From consumers’ growing knowledge about product ingredients, the “clean snacking” mindset has emerged. Clean snacking is a balanced approach to nutrition that explores realistic options rather than a more dogmatic philosophy that forbids snacks or sweets altogether, according to market research firm Packaged Facts in last year’s “Chocolate Candy in the U.S., 11th Edition” report.
Many burgeoning areas in the candy industry show the effect of the clean snacking philosophy. This includes bite-size snacking chocolate in thins and barks, fruit and chocolate snacks, high cacao dark chocolate, and the many new clean-label products.
“The clean snacking consumer will eat sweet snacks but looks carefully at the type of sweetener, origin of ingredients and presence of additives, and then optimizes among the available choices. Ongoing research on the many health benefits of dark chocolate opened the floodgates of clean snackers who can enjoy dark chocolate as a health food,” said David Sprinkle, research director, Packaged Facts.
With consumers seemingly becoming more health conscious by the minute, many foods and beverages popular in the past now are vilified for their lack of nutrition, overly processed formulations and questionable additives, says Packaged Facts. The high sugar content of candy would seemingly make these products inherently maligned, but many candy manufacturers have acknowledged the shift in consumer attitudes about production processes and candy ingredients and are evolving to ensure that products are in tune with consumers’ preferences. Over the past two years, Nestlé has committed to removing artificial flavors and FDA-certified colors from its chocolate candy products; Hershey announced a new commitment to simple ingredients, transparency and responsible ingredient sourcing; and Mars has mapped out a five year plan to find natural flavors that meet safety and taste criteria as it commits to removing artificial flavors from the human food products in its product portfolio.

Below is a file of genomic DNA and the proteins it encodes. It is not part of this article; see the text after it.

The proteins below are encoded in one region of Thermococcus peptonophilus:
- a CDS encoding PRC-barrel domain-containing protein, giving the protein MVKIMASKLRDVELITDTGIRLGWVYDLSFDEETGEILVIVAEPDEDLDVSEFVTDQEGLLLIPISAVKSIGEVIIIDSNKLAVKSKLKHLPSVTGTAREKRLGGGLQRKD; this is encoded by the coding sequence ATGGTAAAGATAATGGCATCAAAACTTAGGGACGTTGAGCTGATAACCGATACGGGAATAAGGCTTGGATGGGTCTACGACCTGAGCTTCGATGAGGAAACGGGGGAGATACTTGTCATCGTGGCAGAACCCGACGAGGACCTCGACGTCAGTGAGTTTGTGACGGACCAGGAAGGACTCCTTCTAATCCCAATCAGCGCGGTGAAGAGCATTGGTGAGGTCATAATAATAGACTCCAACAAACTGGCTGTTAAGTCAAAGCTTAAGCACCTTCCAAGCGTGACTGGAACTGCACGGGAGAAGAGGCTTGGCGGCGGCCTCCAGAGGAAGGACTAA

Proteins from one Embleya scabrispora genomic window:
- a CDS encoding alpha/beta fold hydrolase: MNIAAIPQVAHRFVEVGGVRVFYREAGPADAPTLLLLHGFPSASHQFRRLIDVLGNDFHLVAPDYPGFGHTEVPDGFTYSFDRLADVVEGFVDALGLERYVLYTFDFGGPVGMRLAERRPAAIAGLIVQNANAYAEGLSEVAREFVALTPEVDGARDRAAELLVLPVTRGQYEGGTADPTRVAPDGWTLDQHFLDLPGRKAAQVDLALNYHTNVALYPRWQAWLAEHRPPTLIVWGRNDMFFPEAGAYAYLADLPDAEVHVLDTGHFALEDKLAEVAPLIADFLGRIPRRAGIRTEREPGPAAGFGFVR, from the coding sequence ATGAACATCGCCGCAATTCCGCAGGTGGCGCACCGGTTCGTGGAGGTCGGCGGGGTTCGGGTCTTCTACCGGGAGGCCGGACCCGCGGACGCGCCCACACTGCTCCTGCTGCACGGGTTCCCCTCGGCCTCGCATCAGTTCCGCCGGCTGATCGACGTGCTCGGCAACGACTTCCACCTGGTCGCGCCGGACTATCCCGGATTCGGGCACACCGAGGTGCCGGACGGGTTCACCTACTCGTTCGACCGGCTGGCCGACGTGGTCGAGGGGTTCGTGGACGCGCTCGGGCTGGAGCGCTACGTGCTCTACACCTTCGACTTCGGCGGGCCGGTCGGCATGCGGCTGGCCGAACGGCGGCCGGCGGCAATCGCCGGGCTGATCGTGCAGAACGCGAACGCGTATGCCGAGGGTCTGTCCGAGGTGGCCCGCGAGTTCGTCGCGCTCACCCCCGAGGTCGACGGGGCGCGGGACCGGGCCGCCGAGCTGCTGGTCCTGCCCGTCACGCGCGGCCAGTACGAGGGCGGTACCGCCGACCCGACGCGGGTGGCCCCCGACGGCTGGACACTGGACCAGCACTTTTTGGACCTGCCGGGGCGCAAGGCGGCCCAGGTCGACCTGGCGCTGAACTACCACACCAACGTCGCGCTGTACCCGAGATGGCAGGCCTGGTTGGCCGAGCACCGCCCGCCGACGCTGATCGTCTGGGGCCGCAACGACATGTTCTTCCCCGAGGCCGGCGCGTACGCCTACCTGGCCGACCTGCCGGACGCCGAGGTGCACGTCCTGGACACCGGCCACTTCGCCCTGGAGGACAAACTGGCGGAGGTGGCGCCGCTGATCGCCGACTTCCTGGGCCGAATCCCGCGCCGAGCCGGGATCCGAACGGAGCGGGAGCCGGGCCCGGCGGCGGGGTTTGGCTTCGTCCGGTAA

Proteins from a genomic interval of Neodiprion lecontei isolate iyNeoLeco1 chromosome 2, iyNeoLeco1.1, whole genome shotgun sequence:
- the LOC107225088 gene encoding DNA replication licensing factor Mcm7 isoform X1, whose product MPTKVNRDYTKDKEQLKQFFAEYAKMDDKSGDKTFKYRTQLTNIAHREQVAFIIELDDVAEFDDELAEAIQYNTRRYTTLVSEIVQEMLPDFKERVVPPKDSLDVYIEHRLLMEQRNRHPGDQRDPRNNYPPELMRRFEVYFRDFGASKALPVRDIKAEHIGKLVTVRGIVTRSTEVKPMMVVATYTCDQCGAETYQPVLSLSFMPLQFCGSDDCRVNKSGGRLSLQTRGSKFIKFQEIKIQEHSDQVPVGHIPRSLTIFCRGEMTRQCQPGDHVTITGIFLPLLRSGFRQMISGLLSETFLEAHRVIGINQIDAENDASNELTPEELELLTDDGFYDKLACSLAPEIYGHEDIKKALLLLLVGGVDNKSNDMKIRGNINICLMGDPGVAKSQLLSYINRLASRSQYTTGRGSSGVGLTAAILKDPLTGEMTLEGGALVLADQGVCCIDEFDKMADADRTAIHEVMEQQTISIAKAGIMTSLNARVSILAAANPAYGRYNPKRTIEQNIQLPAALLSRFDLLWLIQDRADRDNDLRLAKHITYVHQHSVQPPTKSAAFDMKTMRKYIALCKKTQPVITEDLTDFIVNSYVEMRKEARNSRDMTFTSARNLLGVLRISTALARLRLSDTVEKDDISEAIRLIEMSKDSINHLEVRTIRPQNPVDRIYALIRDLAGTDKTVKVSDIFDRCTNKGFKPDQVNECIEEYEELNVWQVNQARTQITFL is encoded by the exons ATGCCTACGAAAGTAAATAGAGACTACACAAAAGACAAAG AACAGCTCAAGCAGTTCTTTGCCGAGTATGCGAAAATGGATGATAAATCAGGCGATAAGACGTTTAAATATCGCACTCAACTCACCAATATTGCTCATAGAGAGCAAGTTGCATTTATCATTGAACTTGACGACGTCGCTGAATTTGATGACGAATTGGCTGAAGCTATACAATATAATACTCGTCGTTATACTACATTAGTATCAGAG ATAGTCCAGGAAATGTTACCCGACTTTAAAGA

Looking ahead to the 2020 candy market
All this effort to satisfy consumer demands will help the U.S. confectionery market rebound after slightly sluggish sales in 2016. By 2020, Packaged Facts expects sales of confectionery products in the U.S. to exceed $41 billion for the first time. Chocolate candy is forecast to account for 60 percent of the confectionery market’s sales in 2020.
Packaged Facts also points out that the U.S. confectionery market is dynamic, with a strong pace of innovation, an influx of creative new players and a steady flow of new products that engage consumers. In addition, there remains consumer devotion to confectionery products, and the growing perception of the product as an accessible luxury creates many opportunities to trade the consumer up to premium products. These factors are positives to future sales growth.
Despite the projected boon, the industry still faces challenges. These include public concern about the cocoa farming process, the supply of cocoa and other ingredients, which affects prices; changes in consumer demands for indulgent snacks; and shifts in shopping behavior such as self-checkout and online purchasing, which could decrease impulse purchases. But according to Sprinkle, the industry overall is poised for continued growth based on the ingrained desire for accessible indulgences that confectionery products provide.
Chocolate Candy in the U.S., 11th Edition segments and quantifies the market by channel and product type, providing historical sales figures and forecasts through 2020. The report examines market size, drivers and trends, retail sales-tracking data from IRI and SPINSscan, new product trends, and national consumer survey data, both from an analysis of Simmons data as well as the proprietary Packaged Facts Chocolate Usage Survey. The report also maps out the competitive situation at the marketer and brand levels, with profiles of Hershey, Mars, Russell Stover, Nestle, Lindt and others.